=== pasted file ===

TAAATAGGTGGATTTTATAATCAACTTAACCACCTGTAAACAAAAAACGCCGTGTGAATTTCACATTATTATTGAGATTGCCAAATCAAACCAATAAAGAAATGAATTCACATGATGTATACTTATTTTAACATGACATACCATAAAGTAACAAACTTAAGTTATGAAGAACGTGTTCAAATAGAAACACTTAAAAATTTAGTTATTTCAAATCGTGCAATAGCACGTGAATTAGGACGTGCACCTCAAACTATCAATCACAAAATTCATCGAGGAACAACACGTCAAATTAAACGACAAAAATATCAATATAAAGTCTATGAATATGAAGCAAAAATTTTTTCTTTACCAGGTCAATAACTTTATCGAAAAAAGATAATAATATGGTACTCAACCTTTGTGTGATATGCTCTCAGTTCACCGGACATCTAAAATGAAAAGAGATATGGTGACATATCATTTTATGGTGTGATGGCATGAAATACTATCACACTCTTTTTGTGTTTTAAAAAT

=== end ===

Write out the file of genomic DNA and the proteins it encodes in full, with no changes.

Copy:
TAAATAGGTGGATTTTATAATCAACTTAACCACCTGTAAACAAAAAACGCCGTGTGAATTTCACATTATTATTGAGATTGCCAAATCAAACCAATAAAGAAATGAATTCACATGATGTATACTTATTTTAACATGACATACCATAAAGTAACAAACTTAAGTTATGAAGAACGTGTTCAAATAGAAACACTTAAAAATTTAGTTATTTCAAATCGTGCAATAGCACGTGAATTAGGACGTGCACCTCAAACTATCAATCACAAAATTCATCGAGGAACAACACGTCAAATTAAACGACAAAAATATCAATATAAAGTCTATGAATATGAAGCAAAAATTTTTTCTTTACCAGGTCAATAACTTTATCGAAAAAAGATAATAATATGGTACTCAACCTTTGTGTGATATGCTCTCAGTTCACCGGACATCTAAAATGAAAAGAGATATGGTGACATATCATTTTATGGTGTGATGGCATGAAATACTATCACACTCTTTTTGTGTTTTAAAAAT